Com­pli­ance & Reg­u­la­tion

De­spite re­crim­i­na­tions about how the cri­sis and en­su­ing reg­u­la­tions have tight­ened loan ac­cess, an ac­tual as­sess­ment of mort­gage credit avail­abil­ity finds the sit­u­a­tion is more com­pli­cated.

National Mortgage News - - Contents - By Kate Berry

Mort­gage credit still in a post-cri­sis funk? The data begs to dif­fer

In all of the re­cent 10-year com­mem­o­ra­tions of the fi­nan­cial cri­sis, a com­mon theme has emerged among an­a­lysts and com­men­ta­tors: Mort­gage credit is just too tight.

Lenders point to the ef­fects of reg­u­la­tion that they say is over­bur­den­ing lenders and lead­ing to some bor­row­ers los­ing out on home­own­er­ship. Oth­ers say the mem­ory of mort­gage lenders done in by easy-credit poli­cies dur­ing the boom is still vivid, lead­ing to to­day’s lenders re­main­ing cau­tious.

But an ac­tual as­sess­ment of mort­gage credit avail­abil­ity is more com­pli­cated. The con­ven­tional wis­dom that the cri­sis and en­su­ing reg­u­la­tions have kept mort­gage credit out of reach for the vast ma­jor­ity of bor­row­ers is not backed up by the data.

“There are loans for al­most ev­ery bor­rower in the mar­ket­place if they want one,” said Christy Bunce, the chief op­er­at­ing of­fi­cer at New Amer­i­can Fund­ing, a lender based in Tustin, Calif.

Al­though credit def­i­nitely tight­ened in the im­me­di­ate af­ter­math of the cri­sis, sev­eral data points show it has loos­ened con­sid­er­ably in the years since, and lenders on the ground por­tray a mort­gage credit mar­ket with a di­verse ar­ray of prod­ucts for bor­row­ers of vary­ing fi­nan­cial back­grounds.

New reg­u­la­tions, such as un­der­writ­ing re­quire­ments es­tab­lished by the Con­sumer Fi­nan­cial Pro­tec­tion Bu­reau, have prob­a­bly made it harder to lend to bor­row­ers with poor credit, but not im­pos­si­ble. And an­a­lysts say that while the af­ford­abil­ity gap has got­ten worse, that may be due to sky­rock­et­ing home prices more than any­thing else.

Data points to mort­gage credit avail­abil­ity hav­ing taken a huge leap since 2012, in part be­cause of ac­cess to low­down-pay­ment loans.

“If you look from 2012 to to­day, credit has got­ten looser, par­tic­u­larly with re­spect to greater avail­abil­ity of low-down pay­ment loans,” said Mike Fratan­toni, chief econ­o­mist and a se­nior vice pres­i­dent at the Mort­gage Bankers As­so­ci­a­tion.

Still, ex­perts agree that fol­low­ing years of bal­loon­ing teaser rates and stated-in­come loans lead­ing up to the 2008 melt­down, mort­gage credit will likely never be as loose as it was back then — and that is a good thing.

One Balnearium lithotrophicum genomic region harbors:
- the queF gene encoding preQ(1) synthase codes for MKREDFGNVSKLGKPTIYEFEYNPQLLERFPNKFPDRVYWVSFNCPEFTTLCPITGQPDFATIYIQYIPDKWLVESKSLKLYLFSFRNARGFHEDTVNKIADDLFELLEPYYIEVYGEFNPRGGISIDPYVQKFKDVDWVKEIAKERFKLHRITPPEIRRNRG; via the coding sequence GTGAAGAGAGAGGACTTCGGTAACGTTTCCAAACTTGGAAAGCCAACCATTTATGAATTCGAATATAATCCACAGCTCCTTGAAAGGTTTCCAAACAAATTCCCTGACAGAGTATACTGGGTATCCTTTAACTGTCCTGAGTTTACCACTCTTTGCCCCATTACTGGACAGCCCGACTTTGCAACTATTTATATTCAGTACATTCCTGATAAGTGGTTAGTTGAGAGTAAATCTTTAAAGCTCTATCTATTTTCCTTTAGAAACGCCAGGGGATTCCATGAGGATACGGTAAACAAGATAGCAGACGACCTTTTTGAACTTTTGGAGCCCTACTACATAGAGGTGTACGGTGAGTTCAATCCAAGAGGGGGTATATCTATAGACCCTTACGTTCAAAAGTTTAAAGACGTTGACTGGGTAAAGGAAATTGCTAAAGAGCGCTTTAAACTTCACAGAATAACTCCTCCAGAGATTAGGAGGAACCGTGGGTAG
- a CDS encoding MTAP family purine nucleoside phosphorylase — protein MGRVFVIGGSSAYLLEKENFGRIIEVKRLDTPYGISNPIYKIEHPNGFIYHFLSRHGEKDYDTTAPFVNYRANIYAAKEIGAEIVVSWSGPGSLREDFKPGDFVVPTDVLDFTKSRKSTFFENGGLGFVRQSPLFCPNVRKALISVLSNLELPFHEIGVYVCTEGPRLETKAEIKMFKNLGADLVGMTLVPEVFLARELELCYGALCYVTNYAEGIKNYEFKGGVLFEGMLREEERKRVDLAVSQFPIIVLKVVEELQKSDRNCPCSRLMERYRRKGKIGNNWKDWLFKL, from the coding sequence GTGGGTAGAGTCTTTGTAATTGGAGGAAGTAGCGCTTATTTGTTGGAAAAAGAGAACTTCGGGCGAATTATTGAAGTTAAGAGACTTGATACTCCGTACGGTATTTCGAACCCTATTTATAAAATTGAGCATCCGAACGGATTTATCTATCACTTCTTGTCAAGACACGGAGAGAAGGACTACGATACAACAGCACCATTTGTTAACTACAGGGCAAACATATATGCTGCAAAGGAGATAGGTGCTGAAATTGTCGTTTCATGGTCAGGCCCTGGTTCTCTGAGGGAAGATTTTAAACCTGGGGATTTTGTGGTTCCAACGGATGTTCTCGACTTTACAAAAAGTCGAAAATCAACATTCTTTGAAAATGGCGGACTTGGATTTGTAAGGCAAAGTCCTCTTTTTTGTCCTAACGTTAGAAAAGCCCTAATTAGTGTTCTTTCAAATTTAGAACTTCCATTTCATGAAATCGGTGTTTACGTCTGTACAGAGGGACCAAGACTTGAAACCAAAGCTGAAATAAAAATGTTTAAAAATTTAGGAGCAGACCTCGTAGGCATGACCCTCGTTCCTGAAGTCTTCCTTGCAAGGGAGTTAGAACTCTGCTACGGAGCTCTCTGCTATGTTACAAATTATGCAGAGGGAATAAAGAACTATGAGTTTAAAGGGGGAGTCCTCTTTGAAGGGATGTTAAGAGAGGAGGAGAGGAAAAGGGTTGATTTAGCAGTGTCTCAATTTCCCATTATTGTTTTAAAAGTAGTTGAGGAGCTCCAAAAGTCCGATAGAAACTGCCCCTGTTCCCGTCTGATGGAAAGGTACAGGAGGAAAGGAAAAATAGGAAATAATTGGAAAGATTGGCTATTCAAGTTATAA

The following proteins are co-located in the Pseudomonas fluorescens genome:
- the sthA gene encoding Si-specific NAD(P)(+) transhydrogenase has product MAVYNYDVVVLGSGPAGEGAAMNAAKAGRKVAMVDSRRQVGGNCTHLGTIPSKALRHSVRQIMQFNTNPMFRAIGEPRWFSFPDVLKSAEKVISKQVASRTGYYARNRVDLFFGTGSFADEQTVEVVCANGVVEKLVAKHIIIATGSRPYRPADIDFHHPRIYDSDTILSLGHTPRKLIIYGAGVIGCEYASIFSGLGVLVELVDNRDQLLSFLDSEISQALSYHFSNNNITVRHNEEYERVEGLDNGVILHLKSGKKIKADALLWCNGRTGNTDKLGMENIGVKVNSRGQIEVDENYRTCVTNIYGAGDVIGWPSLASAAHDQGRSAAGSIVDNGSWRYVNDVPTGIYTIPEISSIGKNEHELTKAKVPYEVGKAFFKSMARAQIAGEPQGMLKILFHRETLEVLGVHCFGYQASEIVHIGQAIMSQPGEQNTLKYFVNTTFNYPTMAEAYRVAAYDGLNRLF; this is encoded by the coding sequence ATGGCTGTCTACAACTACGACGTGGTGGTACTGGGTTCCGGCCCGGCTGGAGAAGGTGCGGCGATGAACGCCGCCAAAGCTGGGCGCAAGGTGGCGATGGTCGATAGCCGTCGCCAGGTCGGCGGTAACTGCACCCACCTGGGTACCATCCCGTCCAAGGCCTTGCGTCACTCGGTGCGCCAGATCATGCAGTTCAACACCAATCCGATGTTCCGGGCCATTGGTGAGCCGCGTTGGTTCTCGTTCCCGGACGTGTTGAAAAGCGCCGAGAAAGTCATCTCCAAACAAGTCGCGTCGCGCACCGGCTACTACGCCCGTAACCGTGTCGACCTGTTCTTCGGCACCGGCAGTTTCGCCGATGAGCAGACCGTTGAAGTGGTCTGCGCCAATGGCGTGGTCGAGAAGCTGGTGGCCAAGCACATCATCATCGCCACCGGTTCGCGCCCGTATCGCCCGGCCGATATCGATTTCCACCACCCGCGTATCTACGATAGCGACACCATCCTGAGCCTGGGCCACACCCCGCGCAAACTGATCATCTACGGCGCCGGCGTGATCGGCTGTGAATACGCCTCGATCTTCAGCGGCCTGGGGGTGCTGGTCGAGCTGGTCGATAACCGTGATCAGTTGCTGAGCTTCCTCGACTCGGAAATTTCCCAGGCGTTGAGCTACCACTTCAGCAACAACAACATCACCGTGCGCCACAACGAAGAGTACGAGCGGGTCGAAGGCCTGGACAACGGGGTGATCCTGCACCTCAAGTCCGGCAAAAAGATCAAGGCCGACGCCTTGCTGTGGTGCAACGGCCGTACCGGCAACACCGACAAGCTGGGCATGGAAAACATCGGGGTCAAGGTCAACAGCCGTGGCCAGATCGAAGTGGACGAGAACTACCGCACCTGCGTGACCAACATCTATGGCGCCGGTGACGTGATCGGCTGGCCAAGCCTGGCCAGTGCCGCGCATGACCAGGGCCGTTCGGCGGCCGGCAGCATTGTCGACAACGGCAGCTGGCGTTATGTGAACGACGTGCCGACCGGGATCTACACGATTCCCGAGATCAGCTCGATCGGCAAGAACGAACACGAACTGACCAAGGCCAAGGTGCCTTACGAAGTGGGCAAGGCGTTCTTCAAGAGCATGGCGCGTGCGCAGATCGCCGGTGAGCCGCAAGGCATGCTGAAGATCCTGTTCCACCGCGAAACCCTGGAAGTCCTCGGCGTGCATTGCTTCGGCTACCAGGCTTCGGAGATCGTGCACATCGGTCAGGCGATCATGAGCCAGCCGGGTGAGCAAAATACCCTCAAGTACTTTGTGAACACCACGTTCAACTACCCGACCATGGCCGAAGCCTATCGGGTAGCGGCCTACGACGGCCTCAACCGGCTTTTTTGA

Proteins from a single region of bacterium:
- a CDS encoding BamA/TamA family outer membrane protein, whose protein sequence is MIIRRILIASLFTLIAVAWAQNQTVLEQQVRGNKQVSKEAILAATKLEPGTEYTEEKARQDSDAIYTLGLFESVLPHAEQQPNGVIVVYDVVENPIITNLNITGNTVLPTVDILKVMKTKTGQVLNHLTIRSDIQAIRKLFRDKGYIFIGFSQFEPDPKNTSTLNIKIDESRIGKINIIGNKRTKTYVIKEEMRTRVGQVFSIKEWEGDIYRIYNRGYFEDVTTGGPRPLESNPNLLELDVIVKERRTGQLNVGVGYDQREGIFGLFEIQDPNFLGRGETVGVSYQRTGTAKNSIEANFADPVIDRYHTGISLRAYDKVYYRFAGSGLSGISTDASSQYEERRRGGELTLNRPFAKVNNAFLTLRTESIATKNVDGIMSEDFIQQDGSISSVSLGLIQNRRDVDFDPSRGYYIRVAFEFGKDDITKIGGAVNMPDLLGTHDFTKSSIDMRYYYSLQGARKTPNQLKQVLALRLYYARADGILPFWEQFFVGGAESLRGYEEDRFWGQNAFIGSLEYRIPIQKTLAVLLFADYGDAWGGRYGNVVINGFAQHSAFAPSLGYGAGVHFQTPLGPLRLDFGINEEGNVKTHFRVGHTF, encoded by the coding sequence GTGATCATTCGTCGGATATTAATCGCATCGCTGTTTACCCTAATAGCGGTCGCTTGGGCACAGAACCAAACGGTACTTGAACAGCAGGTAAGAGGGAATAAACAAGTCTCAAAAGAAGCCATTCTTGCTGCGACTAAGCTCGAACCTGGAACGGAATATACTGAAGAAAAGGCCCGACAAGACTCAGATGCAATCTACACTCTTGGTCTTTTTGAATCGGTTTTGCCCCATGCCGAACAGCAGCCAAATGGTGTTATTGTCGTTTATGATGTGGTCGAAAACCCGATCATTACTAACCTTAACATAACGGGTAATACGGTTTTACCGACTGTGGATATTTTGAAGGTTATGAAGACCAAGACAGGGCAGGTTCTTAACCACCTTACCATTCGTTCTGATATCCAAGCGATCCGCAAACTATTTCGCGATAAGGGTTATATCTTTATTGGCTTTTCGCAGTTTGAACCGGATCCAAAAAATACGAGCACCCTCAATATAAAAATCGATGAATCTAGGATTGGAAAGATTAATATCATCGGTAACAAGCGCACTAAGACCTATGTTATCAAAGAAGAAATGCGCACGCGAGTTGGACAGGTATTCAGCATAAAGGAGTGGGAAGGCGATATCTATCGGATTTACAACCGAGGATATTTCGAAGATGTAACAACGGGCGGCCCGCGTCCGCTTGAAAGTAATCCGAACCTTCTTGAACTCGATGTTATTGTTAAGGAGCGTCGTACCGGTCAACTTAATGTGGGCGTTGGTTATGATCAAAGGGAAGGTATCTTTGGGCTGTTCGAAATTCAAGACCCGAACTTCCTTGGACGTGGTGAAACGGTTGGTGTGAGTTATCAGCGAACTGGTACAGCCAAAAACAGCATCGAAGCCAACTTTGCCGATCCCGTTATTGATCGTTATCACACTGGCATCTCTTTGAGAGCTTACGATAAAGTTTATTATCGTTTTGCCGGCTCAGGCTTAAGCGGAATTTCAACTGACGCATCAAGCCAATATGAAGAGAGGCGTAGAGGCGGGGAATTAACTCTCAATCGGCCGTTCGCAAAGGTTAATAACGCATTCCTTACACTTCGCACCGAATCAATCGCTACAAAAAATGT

“No­body wants to get back into the mess that every­body was in dur­ing the melt­down,” said Bunce, a for­mer vice pres­i­dent of un­der­writ­ing at Coun­try­wide Fi­nan­cial, which was sold to Bank of Amer­ica in 2008. “We don’t want stated-in­come loans back or those kind of ex­otic loan pro­grams. The credit box is pretty much where it should be.”

Just by orig­i­na­tion vol­ume alone, mort­gage lend­ing has made a dra­matic re­cov­ery since the cri­sis.

In 2005, dur­ing the real es­tate boom, home pur­chase loans reached $1.5 tril­lion, ac­cord­ing to data by the Mort­gage Bankers As­so­ci­a­tion. The mar­ket be­gan to crater in 2008, bot­tom­ing out in 2011 at $505 bil­lion, but then be­gan a dra­matic re­cov­ery in 2013. By last year, the vol­ume of pur­chase loans hit $1.1 tril­lion, the same level reached in 2007.

“It’s the loos­est credit since 2007, but nowhere near 2005 or 2006, which was un­healthy,” said Lionel Ur­ban, a vice pres­i­dent and prod­uct man­ager for bank so­lu­tions at Fis­erv, a tech­nol­ogy provider. “There’s tons of liq­uid­ity in the con­form­ing space and that’s where every­body is com­pet­ing, and they are com­pet­ing hard now be­cause vol­ume and mar­gins are com­press­ing.”

The FHA’s guide­lines re­mained un­changed dur­ing and af­ter the cri­sis, with bor­row­ers able to ob­tain a home loan with only 3.5% down.

Other data sug­gests that mort­gage credit ac­cess may never get back to where it was at the height of the boom, but has still made a sharp re­bound since the af­ter­math of 2008.

The MBA tracks ac­cess to mort­gage prod­ucts with an in­dex mea­sur­ing the over­all sup­ply of credit based on a wide range of prod­ucts that in­vestors are will­ing to buy. The “mort­gage credit avail­abil­ity in­dex” suf­fered a sharp down­turn from 868.7 in June 2006 to 92.6 in June 2011. But the in­dex came back to 181 in June of this year, re­flect­ing a loos­en­ing of down pay­ment and credit score re­quire­ments since 2012.

“Yes, we’ve seen some loos­en­ing but we’re nowhere close to where we were in 2006,” said Fratan­toni of the MBA.